On 29 through 30 April 1969 she assumed duty of on-scene commander following fire on the British tanker Mobile Apex, taking the blazing tanker in tow and took her out of St. Croix, Virgin Islands. The cutter and crew were awarded the Coast Guard Unit Commendation "for exceptionally meritorious service during the period 29 April to 2 May 1969" for this action. From 11 to 28 July Courageous participated in BOMAX (Barbados Oceanographic and Meteorological Experiment), hosting Coast Guard cadets and scientists. The crew assisted scientists with assembling and launching devices for measuring ocean currents and temperatures. An article on this assignment was published in the August 1969 issue of Popular Science. On 7 August 1969 stood by the M/V Pionyr following its grounding until a commercial tug arrived on scene. On the 30th, Courageous assisted in a medevac from a sailboat 320 miles north of San Juan, Puerto Rico. On 12 October 1970 the cutter once again assisted in a medevac and then towed the F/V Janice Elaine to Miami. On 1 August 1971 Courageous seized the yacht White Cloud near Cuban waters and arrested two for aiding draft evaders.
On 23 December 1971 RCC Miami notified Courageous to undertake a rescue of the 26-foot S/V Ian's Cradle with 4 persons on board, during a severe gale, east of Fort Pierce. The sailing vessel and her crew had attempted to sail to Bimini in other than optimum weather conditions. By the time the request for assistance was broadcast, Ian's Cradle had been dismasted and had lost one person overboard and the remaining three, including an infant, were in mortal danger. The Courageous got underway and located the sailing vessel and after much trouble managed to secure a towline. Due to the worsening of the sea conditions, a helo was requested out of St. Petersburg, and the three survivors on Ian's Cradle were lifted off their vessel to safety. The Ian's Cradle sank ten minutes later. During this rescue, Courageous lost all of her helicopter nets, her long antenna, and sustained other damage.** Unfortunately Courageous sustained another loss when an elevator in the galley collapsed and killed SS3 Dean Renolds in 1973.
She changed homeports in late 1971 to Cape Canaveral. On 21 December 1977 Courageous seized vessel Isla de Aruba carry illegal drugs, marking the beginning of her duties on the "front lines of the drug war." On 18 March 1982 she seized the Cayman Island-flagged Damocles carrying 28 tons of marijuana. She changed homeports once again in 1982 to Key West. On 25 January 1984 she seized a work boat with 20 tons of marijuana on board. On 17 March 1984 Courageous seized another work boat with 20 tons of marijuana on board northwest of Providence Channel.
On 20 March 1984 a boarding team seized the F/V Griffon 75 miles east of Great Abaco Island carrying 30 pounds of marijuana. On 6 May 1984 her boarding team once again seized the M/V Canta Dora 14 mile north of New Providence Island carrying 10 tons of marijuana and on 25 June 1984 again seized M/V Henry I 100 miles north of Yucatan Channel carrying 8.5 tons of marijuana. They again seized a small fishing vessel with 5 tons of marijuana on board near Rum Cay and on 18 August 1984 they seized P/C Mayo near Rum Cay with 5 tons of marijuana on board. On the same day her team seized the P/C Miriam C 65 miles northeast of Nassau carrying 15 tons of marijuana. On 24 August 1984 her crew took a break from law enforcement and rescued 10 from the M/V Rio Teta, which the crew had scuttled to avoid being searched. Courageous began a new year by seizing the F/V Black Stallion 330 miles northwest of Puerto Rico carrying 10 tons of marijuana on 14 January 1985.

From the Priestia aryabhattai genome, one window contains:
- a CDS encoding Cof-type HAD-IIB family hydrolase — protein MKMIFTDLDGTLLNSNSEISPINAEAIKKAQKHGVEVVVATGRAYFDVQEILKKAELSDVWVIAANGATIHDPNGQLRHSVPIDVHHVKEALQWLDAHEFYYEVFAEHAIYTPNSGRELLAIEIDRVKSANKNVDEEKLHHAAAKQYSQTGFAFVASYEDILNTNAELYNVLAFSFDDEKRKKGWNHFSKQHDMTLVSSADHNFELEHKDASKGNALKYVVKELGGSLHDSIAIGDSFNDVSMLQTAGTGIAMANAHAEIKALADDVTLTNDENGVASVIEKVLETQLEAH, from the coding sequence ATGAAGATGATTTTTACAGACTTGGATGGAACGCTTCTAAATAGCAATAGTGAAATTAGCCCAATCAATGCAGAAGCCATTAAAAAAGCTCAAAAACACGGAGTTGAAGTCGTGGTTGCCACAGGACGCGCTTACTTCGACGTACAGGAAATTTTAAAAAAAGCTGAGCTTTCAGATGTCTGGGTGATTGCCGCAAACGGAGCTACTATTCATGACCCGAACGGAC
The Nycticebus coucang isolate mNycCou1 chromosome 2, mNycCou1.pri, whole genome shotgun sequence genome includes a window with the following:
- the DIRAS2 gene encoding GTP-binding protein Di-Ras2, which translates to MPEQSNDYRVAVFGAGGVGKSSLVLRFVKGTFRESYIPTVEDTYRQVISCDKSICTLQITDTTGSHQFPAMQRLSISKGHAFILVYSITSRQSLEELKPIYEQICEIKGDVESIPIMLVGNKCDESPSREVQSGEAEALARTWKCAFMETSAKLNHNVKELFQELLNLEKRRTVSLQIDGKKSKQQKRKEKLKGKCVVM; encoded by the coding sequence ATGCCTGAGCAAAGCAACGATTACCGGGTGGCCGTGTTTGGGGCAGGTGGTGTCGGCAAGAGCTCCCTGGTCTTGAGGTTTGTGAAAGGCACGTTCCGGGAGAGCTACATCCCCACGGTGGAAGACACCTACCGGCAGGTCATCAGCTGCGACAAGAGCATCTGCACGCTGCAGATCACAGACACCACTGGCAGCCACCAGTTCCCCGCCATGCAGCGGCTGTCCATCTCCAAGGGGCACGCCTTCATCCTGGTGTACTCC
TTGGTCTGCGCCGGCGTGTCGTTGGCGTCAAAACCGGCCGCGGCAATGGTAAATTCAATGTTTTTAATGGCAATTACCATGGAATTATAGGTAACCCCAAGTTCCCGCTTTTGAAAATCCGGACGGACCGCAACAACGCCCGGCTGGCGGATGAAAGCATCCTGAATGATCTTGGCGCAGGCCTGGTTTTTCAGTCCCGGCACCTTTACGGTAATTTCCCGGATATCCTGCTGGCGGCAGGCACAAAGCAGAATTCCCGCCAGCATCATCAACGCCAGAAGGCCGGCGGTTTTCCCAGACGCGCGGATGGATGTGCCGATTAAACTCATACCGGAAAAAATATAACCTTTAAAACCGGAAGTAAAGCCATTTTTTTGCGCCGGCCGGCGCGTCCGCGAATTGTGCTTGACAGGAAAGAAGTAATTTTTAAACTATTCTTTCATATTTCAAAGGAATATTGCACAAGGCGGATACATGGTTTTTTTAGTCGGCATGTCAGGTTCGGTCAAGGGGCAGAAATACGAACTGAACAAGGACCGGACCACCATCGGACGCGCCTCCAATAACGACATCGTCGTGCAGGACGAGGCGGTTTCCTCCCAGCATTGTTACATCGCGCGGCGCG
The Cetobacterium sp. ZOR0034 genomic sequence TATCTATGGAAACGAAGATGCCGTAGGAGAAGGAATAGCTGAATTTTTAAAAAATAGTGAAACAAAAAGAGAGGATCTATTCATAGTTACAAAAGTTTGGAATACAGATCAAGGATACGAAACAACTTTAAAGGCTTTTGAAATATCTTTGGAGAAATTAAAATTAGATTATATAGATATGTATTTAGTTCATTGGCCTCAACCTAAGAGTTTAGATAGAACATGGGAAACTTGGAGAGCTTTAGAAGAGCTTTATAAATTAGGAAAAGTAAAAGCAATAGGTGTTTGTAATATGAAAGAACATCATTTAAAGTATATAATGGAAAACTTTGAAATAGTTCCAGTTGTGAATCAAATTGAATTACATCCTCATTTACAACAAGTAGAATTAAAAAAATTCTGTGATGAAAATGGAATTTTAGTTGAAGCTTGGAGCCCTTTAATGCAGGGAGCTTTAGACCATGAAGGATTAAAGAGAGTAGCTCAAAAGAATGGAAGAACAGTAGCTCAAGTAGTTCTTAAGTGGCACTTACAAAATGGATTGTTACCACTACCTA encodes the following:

In March 1987 she was decommissioned and entered Colonna's Shipyard in Norfolk, Virginia for her MMA (see above for details of the conversion). Courageous was returned to the Coast Guard on 5 March 1990 in Portsmouth, Virginia. The cutter was then placed in commission "special status." Following an extensive onload of needed supplies, the crew completed a five month engine overhaul in Portsmouth. During subsequent engine trials, a shaft alignment problem was discovered by the crew. A five month drydocking at the Coast Guard Yard for shaft repairs was required. In addition to shaft repairs, a new steering motor was installed, both anchors were replaced, and a new computer system was installed in the cutter's combat information center. Having completed the repairs to the shaft alignment and undergoing extensive crew training and ready for sea preparations, Courageous arrived at its new homeport of Panama City, Florida, on 3 February 1991. She was formally recommissioned on 16 March 1991.
Courageous once again began performing her routine maritime law enforcement, search and rescue, and defense readiness patrols in the Gulf of Mexico and Caribbean Sea. One of her commanding officers described her duties thusly: "Courageous is a 210-foot Medium Endurance cutter with a crew of 63 enlisted, 12 officers, and a four-person aviation detachment when we have a helicopter embarked. Our patrol schedule generally takes us on six-week patrols throughout the Caribbean and Florida Straits with port calls in places like San Juan, St. Thomas, Jamaica, Grand Cayman, Key West, and the Dominican Republic to name a few. Patrols are usually followed by a six-week maintenance period in homeport. Our primary missions are law enforcement, migrant interdiction, and search and rescue."